“When People Show You Who They Are, Believe Them”

Many years ago, I entered into a relationship with an alcoholic. Although it was clear from the beginning she was addicted, I did not admit it to myself. Over time it became impossible to ignore the truth as the incidents of intoxication began to add up. After each occurrence there was an apology, a request for forgiveness and a promise it would not happen again. No matter how much I wanted the drinking to stop, it did not. No matter how much I prayed for follow-through on the promises to seek help there was none.

For too long I chose to believe the fantasy of what she promised, of how I believed she could be, rather than accept repeated actions of self-abuse as proof of what was actually true about the woman who used alcohol to avoid facing her pain and personal challenges. In this relationship I made the mistake of thinking we can change another person. By entering into this toxic and abusive relationship I also lost myself in relationship. Rather than remaining true to myself and my values, I ignored my gut and the evidence of her repeated behavior by thinking my love was strong enough to change her.

One of the most important relationship tips we must always keep in mind is the wisdom of Dr. Maya Angelou when she advised, “When people show you who they are, believe them.”

Anyone can promise anything, especially if they want to keep a situation as it is or they don’t want to honestly look at themselves. However consistent behavior is proof of who someone really is.  Your relationships will remain unfulfilled if you cling to a fantasy of what you want someone to be at some point in the future, rather than accepting the truth of what their current behavior is telling you they are right now.

No matter how much we cherish the idea of who we think someone can be, what their potential is, the person MUST choose to be their best self just as you must choose to be your best self too.  Believing what someone says while ignoring their opposite behavior is not loving, to yourself or to them.

Your love, no matter how strong, will not stop other people from being abusive, drinking, having affairs, over spending, or abusing drugs. No matter how much you love someone, your love does not cause them to wake up to how they are behaving or how they are allowing themselves to be mistreated. The only love powerful enough to make someone walk away from abuse, to change their behavior, to end fear or self-loathing, is self-love.  The only love powerful enough to make someone change anything negative about themselves is self-love.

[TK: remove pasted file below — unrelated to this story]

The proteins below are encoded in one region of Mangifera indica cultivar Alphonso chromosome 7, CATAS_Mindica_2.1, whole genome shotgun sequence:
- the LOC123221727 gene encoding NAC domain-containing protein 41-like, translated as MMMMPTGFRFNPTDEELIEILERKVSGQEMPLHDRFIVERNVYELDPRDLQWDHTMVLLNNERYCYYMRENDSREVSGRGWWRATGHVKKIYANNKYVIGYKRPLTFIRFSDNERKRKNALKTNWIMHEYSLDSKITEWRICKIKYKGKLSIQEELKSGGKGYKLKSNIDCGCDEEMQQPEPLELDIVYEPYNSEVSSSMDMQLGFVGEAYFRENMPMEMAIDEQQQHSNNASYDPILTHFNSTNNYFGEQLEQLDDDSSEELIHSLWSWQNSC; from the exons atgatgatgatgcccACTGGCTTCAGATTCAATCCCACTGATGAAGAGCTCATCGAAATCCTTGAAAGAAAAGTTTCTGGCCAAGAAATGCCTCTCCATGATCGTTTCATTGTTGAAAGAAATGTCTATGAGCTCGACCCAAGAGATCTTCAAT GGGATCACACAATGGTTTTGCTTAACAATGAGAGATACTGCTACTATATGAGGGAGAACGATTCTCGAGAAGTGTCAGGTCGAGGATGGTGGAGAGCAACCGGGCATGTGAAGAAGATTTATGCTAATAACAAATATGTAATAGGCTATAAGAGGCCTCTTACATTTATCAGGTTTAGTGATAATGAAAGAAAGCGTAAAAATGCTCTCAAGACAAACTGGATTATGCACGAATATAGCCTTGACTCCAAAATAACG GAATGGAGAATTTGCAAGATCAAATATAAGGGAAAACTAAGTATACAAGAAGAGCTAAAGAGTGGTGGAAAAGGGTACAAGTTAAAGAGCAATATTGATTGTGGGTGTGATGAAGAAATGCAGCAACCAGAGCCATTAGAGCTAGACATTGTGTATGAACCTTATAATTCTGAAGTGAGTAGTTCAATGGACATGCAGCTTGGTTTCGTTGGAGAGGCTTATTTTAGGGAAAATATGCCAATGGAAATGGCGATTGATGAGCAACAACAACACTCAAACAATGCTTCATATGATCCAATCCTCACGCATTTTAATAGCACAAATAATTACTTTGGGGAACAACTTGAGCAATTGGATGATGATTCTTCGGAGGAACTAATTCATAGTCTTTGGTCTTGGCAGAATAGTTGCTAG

Each of us must want to change in order to change. And, we have to take the consistent actions necessary to bring about self-change.

Our love can support others once they make the decision to change themselves.  But, until someone works to actively take the action to change, we must not allow ourselves to be mistreated.

Love does not allow abuse or mistreatment. But, often we believe because someone is family or a close friend we have to hang in there, allowing them to dump their anger, self-centeredness and emotional unconsciousness onto us.  We feel this is how to love them. We may have been raised in a family where we were told not to rock the boat or we have to love and accept them for who they are. However, tolerating bad behavior is not loving those who are behaving badly. In fact the opposite is true, because not setting a boundary against mistreatment is telling the person their negative, hurtful and self-centered behavior is acceptable.

Paying the rent for a dug addicted child who is doing nothing to change is enabling the bad behavior to continue.  Tolerating repeated affairs from a cheating spouse when we desire fidelity is enabling the unacceptable behavior to continue. Allowing ourselves to be subjected to constant ridicule or abuse from a parent or family member is enabling negative behavior to continue.

Enabling is not love. Enable is the misguided belief because I love them I must put up with their bad behavior. We cannot change others but we can change how WE allow others to treat us.  Love brings a “higher level of awareness to a situation than what created it in the first place” just as Albert Einstein said. LOVE sets healthy boundaries to say no to negative, hurtful behavior.

If you are currently in an abusive situation you must set a boundary. Choose to respect yourself and walk away, if necessary. No matter how your heart might long for the other person to know and be better, he or she will not have a clue about how their negative behavior impacts themselves and others until they look at themselves with the honesty of their own heart.

You can only be in charge of and in control of your behavior.  You cannot make someone behave differently. No matter how much you love them.  Care for yourself by being honest with yourself about the behavior of others.  Let go of the fantasy, if you just care enough they will change.  Accept you cannot change anyone’s behavior but your own.  Love yourself by making the positive changes necessary to stop yourself from being mistreated, used, abused, or being lied to.  Setting boundaries against unacceptable behavior is the loving thing to do and will result in positive change. Even if the only beneficial change you receive is letting go of thinking your love is strong enough to change others.